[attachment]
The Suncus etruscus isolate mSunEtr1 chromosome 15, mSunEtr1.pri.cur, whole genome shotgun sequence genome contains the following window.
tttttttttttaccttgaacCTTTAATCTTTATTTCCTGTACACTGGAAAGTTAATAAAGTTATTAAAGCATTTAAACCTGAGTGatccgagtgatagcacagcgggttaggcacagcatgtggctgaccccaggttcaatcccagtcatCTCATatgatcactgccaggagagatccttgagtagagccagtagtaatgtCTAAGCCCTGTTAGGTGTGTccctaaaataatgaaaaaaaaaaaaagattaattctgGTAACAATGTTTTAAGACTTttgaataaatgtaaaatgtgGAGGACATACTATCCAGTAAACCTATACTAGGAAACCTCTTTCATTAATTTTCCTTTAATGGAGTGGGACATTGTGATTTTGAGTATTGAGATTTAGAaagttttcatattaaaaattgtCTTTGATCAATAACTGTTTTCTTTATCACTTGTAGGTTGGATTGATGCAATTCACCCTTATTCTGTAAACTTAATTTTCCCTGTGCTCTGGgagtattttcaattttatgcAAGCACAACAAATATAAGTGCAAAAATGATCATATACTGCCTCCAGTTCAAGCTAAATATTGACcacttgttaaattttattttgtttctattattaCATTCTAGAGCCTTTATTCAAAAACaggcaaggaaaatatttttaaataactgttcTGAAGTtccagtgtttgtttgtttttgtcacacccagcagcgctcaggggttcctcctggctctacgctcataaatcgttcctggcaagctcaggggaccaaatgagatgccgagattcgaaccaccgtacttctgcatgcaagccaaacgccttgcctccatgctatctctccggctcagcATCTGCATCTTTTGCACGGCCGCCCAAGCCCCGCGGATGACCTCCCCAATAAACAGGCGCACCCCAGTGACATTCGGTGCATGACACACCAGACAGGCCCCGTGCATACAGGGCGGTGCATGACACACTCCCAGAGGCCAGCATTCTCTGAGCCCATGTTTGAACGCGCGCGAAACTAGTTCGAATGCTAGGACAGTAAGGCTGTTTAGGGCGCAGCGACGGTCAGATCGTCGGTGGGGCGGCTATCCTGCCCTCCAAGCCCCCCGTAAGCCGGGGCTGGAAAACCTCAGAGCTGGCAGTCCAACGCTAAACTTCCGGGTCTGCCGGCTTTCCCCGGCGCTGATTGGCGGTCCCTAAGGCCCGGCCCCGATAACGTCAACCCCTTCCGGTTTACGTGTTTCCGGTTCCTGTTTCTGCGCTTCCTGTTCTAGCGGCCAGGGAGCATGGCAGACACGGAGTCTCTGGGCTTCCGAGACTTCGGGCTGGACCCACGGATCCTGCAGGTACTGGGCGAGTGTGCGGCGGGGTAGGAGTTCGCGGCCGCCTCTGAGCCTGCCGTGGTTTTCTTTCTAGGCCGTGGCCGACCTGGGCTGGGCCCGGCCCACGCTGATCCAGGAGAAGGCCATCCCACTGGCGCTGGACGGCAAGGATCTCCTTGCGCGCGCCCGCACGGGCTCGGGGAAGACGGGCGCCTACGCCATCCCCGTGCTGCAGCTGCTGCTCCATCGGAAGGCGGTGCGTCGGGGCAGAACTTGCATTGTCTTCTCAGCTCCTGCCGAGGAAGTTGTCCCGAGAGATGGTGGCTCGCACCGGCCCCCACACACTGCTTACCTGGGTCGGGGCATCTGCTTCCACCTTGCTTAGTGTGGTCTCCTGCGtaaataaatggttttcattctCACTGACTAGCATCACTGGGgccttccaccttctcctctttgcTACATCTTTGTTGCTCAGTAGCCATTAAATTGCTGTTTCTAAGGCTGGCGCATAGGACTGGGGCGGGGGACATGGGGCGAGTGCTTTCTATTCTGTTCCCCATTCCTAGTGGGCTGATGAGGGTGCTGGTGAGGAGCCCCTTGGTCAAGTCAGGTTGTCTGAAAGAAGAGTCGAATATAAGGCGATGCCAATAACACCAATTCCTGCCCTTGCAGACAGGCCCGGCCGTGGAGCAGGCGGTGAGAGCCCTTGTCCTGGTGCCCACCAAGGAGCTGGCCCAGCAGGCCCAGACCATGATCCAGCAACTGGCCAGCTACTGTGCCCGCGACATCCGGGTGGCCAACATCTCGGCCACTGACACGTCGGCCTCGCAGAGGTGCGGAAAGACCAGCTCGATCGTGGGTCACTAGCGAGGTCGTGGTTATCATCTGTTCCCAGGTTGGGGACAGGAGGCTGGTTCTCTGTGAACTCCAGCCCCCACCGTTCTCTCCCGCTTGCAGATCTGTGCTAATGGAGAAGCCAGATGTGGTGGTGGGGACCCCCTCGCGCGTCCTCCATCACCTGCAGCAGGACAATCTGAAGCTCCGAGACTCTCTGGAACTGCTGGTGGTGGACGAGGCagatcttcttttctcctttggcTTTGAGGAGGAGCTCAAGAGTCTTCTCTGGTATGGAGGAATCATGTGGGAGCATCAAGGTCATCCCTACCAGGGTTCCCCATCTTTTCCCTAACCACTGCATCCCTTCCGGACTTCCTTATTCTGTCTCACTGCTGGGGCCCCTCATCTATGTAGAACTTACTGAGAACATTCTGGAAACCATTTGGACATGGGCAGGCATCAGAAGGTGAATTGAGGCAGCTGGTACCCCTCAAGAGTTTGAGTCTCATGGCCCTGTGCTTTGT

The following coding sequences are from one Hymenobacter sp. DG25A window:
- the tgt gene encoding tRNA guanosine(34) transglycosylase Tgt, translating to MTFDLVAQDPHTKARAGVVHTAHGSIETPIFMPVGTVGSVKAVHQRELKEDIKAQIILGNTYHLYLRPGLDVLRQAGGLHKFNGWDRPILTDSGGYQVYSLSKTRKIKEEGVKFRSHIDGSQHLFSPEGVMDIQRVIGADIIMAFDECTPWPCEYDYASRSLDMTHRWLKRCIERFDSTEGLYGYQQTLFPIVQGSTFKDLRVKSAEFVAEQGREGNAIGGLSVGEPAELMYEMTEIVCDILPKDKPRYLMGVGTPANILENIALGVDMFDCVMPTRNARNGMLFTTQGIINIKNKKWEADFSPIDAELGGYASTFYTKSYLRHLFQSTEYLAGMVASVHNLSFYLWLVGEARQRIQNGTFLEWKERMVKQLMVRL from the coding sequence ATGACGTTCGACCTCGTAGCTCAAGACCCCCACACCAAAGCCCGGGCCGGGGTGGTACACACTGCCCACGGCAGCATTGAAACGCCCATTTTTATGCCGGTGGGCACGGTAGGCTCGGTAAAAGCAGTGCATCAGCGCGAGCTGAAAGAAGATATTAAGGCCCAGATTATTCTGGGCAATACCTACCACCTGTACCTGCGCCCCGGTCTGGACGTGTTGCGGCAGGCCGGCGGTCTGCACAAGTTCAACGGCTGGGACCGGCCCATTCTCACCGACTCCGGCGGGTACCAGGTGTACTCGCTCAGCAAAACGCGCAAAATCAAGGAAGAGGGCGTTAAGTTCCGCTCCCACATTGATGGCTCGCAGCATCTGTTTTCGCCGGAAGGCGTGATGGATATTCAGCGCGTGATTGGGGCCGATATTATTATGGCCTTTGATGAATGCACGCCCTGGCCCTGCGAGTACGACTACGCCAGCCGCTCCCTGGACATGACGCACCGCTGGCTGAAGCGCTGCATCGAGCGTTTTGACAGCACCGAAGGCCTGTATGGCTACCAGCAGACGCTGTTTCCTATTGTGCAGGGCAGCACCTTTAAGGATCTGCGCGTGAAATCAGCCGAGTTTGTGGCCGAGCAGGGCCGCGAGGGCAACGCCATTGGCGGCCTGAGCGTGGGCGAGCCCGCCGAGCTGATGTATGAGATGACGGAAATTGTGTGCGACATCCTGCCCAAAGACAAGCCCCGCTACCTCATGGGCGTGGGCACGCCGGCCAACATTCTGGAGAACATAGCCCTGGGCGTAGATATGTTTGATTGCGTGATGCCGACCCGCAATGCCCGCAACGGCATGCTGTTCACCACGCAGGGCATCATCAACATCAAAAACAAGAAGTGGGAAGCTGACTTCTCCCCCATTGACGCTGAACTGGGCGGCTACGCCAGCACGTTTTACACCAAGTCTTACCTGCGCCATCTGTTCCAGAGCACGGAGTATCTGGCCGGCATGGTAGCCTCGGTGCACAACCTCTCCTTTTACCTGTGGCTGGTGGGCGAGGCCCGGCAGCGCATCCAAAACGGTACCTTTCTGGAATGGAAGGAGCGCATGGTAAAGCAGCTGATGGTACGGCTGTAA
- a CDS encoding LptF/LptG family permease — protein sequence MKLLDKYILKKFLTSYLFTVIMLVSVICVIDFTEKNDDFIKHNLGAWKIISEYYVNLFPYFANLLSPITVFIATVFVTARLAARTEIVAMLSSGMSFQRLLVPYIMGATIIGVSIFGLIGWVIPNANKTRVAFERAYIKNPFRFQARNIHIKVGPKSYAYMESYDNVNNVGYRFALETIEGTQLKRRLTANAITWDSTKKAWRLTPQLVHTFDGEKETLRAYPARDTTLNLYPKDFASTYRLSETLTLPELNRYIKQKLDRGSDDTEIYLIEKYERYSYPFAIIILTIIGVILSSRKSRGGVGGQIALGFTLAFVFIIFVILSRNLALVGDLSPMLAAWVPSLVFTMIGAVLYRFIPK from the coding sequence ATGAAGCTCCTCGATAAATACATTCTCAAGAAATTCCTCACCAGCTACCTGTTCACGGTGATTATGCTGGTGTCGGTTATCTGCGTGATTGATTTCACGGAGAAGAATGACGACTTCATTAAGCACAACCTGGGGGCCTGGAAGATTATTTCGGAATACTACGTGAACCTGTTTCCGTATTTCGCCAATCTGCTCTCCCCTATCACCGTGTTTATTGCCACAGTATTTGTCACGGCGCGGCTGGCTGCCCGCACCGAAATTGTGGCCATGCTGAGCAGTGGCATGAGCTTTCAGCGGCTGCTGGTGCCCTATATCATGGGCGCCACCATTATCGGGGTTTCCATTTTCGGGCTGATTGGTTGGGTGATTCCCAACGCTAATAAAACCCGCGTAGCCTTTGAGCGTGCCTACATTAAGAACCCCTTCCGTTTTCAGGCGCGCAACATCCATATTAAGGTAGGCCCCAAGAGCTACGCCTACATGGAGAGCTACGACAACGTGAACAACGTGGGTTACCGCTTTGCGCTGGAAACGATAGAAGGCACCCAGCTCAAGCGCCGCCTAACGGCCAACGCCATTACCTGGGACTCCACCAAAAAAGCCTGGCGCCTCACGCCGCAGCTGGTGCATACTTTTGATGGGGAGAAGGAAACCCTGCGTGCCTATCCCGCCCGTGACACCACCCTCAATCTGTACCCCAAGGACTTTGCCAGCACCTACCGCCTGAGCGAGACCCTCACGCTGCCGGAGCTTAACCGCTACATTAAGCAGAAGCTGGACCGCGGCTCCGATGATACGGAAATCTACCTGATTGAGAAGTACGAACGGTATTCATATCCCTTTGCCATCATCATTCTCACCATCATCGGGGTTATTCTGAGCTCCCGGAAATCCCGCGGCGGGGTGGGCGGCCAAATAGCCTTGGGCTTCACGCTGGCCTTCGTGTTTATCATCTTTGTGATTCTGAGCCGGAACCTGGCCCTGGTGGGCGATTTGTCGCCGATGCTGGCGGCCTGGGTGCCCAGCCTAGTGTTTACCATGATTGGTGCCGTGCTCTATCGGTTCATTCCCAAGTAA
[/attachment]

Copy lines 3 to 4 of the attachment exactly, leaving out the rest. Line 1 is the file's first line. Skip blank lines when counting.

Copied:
The following coding sequences are from one Hymenobacter sp. DG25A window:
- the tgt gene encoding tRNA guanosine(34) transglycosylase Tgt, translating to MTFDLVAQDPHTKARAGVVHTAHGSIETPIFMPVGTVGSVKAVHQRELKEDIKAQIILGNTYHLYLRPGLDVLRQAGGLHKFNGWDRPILTDSGGYQVYSLSKTRKIKEEGVKFRSHIDGSQHLFSPEGVMDIQRVIGADIIMAFDECTPWPCEYDYASRSLDMTHRWLKRCIERFDSTEGLYGYQQTLFPIVQGSTFKDLRVKSAEFVAEQGREGNAIGGLSVGEPAELMYEMTEIVCDILPKDKPRYLMGVGTPANILENIALGVDMFDCVMPTRNARNGMLFTTQGIINIKNKKWEADFSPIDAELGGYASTFYTKSYLRHLFQSTEYLAGMVASVHNLSFYLWLVGEARQRIQNGTFLEWKERMVKQLMVRL from the coding sequence ATGACGTTCGACCTCGTAGCTCAAGACCCCCACACCAAAGCCCGGGCCGGGGTGGTACACACTGCCCACGGCAGCATTGAAACGCCCATTTTTATGCCGGTGGGCACGGTAGGCTCGGTAAAAGCAGTGCATCAGCGCGAGCTGAAAGAAGATATTAAGGCCCAGATTATTCTGGGCAATACCTACCACCTGTACCTGCGCCCCGGTCTGGACGTGTTGCGGCAGGCCGGCGGTCTGCACAAGTTCAACGGCTGGGACCGGCCCATTCTCACCGACTCCGGCGGGTACCAGGTGTACTCGCTCAGCAAAACGCGCAAAATCAAGGAAGAGGGCGTTAAGTTCCGCTCCCACATTGATGGCTCGCAGCATCTGTTTTCGCCGGAAGGCGTGATGGATATTCAGCGCGTGATTGGGGCCGATATTATTATGGCCTTTGATGAATGCACGCCCTGGCCCTGCGAGTACGACTACGCCAGCCGCTCCCTGGACATGACGCACCGCTGGCTGAAGCGCTGCATCGAGCGTTTTGACAGCACCGAAGGCCTGTATGGCTACCAGCAGACGCTGTTTCCTATTGTGCAGGGCAGCACCTTTAAGGATCTGCGCGTGAAATCAGCCGAGTTTGTGGCCGAGCAGGGCCGCGAGGGCAACGCCATTGGCGGCCTGAGCGTGGGCGAGCCCGCCGAGCTGATGTATGAGATGACGGAAATTGTGTGCGACATCCTGCCCAAAGACAAGCCCCGCTACCTCATGGGCGTGGGCACGCCGGCCAACATTCTGGAGAACATAGCCCTGGGCGTAGATATGTTTGATTGCGTGATGCCGACCCGCAATGCCCGCAACGGCATGCTGTTCACCACGCAGGGCATCATCAACATCAAAAACAAGAAGTGGGAAGCTGACTTCTCCCCCATTGACGCTGAACTGGGCGGCTACGCCAGCACGTTTTACACCAAGTCTTACCTGCGCCATCTGTTCCAGAGCACGGAGTATCTGGCCGGCATGGTAGCCTCGGTGCACAACCTCTCCTTTTACCTGTGGCTGGTGGGCGAGGCCCGGCAGCGCATCCAAAACGGTACCTTTCTGGAATGGAAGGAGCGCATGGTAAAGCAGCTGATGGTACGGCTGTAA